The Orchestra is one of the little gems that you hardly ever see. Many years ago, I saw it at the King's Head, and it's this lovely delicate piece - six women and one man in an orchestra after the war just outside Paris. They're a tired group in a tired bar playing their instruments and, in between the numbers, they gossip and talk, but they also quietly try to find out which one collaborated during the war.
It's got a clown element to it too. But not obtuse clowning, as I have clowning in my background. It's a clown winking at the audience and saying "We're miming of course, but it's funny and I can see that you like it." A gentle thing.
The music is composed, but the actors don't actually play it - the closer they get to reality, the funnier it gets. It's a gorgeous mix of comedy and clowning, with a dark undertone running all the way through.
I did it about ten years ago at Southwark Playhouse and I was talking to some colleagues who read it and said that they'd love to do it again - and so we are! Same translation (Jeremy Sands) because it's the best out there.
I see so few comedies, so is it brave, is it foolish, is it even required to take on the tough gig?
A good question. I did East Is East, which is a comedy, and that's where Tamasha made its name - I think I'm good at situation comedy. Because I've been in the BAME sector, people might think of me otherwise, but I like situation comedy and I know how to direct it. So why not do a comedy?
Sometimes you can feel that you're repeating yourself a bit, telling meaningful stories with lots of poetry in them, but sometimes I think - oh well, let's do a comedy! I think it'll be great for the audience in Clapham in January and February.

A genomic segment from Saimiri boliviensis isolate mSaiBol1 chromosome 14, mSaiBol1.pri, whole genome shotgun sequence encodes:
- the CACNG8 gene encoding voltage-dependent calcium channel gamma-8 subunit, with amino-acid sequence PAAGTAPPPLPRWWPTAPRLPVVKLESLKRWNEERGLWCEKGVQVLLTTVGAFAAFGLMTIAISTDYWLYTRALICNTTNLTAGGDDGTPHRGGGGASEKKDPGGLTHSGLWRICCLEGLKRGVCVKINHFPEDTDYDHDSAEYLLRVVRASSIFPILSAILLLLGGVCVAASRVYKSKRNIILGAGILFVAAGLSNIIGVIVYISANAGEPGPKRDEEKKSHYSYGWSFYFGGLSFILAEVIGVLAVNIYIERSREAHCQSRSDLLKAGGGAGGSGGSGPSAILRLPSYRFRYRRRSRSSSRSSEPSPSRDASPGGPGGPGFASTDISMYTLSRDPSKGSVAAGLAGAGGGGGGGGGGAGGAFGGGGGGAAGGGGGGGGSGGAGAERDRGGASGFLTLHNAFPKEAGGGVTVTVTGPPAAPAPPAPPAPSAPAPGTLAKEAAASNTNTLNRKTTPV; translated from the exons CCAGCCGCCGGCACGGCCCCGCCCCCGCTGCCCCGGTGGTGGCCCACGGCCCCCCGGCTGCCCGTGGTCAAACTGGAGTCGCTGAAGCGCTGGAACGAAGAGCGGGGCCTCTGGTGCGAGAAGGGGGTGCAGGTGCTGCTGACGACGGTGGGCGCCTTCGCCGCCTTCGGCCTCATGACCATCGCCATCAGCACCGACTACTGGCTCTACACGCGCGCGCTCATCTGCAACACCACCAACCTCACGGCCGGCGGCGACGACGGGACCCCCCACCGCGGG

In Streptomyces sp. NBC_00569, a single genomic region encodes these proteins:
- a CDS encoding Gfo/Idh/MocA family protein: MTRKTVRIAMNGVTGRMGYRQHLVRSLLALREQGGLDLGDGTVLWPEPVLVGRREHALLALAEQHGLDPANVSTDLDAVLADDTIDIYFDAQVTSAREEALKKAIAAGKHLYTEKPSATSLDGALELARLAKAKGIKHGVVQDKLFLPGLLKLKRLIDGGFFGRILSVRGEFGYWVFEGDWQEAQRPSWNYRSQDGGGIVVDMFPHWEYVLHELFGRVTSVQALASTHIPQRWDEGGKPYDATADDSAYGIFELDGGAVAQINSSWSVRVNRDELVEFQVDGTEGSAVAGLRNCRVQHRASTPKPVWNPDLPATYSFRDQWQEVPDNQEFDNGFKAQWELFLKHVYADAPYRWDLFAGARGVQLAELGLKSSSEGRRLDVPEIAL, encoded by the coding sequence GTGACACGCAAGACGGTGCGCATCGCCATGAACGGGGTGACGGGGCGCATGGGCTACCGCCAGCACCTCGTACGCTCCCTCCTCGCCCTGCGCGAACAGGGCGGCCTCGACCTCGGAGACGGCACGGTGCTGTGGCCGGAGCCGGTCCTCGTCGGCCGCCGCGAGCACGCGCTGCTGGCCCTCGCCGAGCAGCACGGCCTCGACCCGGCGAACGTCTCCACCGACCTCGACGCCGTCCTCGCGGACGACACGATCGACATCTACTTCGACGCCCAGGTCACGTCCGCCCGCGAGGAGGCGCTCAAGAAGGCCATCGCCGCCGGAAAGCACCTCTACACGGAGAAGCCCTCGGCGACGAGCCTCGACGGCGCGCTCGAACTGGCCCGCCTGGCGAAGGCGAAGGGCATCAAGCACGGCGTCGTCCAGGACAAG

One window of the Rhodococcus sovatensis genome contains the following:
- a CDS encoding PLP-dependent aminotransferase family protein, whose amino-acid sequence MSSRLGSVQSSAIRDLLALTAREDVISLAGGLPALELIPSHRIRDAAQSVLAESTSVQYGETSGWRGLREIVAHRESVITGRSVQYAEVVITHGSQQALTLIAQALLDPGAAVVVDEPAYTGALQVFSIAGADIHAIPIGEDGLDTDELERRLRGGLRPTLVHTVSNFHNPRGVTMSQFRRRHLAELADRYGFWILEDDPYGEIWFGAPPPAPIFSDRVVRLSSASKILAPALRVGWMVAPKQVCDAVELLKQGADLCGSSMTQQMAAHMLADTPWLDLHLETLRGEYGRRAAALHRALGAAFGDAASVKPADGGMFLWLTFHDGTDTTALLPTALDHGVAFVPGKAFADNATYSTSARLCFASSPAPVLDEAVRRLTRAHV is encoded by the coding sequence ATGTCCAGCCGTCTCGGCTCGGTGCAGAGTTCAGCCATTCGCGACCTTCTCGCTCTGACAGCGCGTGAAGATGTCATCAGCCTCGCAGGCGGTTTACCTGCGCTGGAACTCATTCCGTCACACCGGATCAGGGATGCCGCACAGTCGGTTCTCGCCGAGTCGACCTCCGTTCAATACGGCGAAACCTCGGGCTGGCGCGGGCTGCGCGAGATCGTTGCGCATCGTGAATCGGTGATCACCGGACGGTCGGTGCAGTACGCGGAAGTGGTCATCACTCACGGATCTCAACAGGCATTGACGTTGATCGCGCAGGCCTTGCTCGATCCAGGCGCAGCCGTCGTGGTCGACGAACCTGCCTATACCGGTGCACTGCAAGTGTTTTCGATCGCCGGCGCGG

The actors who approached me are really keen to do it - the parts are great and it's unusual. We'll see. It's a small company, so it can be difficult to find an audience - that's going to be a big job.
Local theatres are wonderful places: you can meet people, have a drink, you can talk, they're beautiful places for communities. We've done some work there before, so we've formed a good relationship with the Omnibus and we're already talking about what we might do next. You go back two or three times and the locals get to know you, and that's of enormous value.
Maybe an unfair question, but can actors ever be "better" than the script? You have a strong focus on actors - so how does the dynamic work between a director, a script and an actor?
What's very important is the relationship between the actor and the director, and sometimes that falls down. The director needs a real interest in the actor as a person, because you can't divorce the person from the practitioner. You have to allow them to bring everything they have to the stage.
There are many directors who do not know how to work with actors, nor do they have the curiosity required to learn that - they don't think it's part of the job. You need to develop a practice and understanding of how actors work - it doesn't mean that you have to do The Method or Meisner or Stanislavsky, you can do your own.
If you have a good text and a good actor, you're halfway there. It's hard when you get a text that is not so good, but some careful editing can make a text marginally better if you have that good actor and good director.
How much license is there to modify a text?
To be honest, not much. When the text is in copyright and you're paying for that, and if the writer is alive, you have to refer back to them of course. But the writer has not written "You must do it like this", because you can't ignore the eight personalities that you have to bring into the work.
That's why the role of a director is very complex and very nuanced. Some writers think they can direct, but very few can actually do that - they're different jobs.
In The Orchestra, it's acutely written and there are some beautiful comedic lines and very good timing which I'm not going to mess about with.
What are the one or two things that would make someone venture out on a dark winter night to the Clapham Omnibus to see The Orchestra?
There's so much in it to enjoy: a beautiful text, a multicultural, multi-linguistic, multitalented cast, the music in the interludes - and it's funny. And it's only 70 minutes, so you'll be in the bar by quarter to nine!
Watch a trailer below!
Photo: Robert Day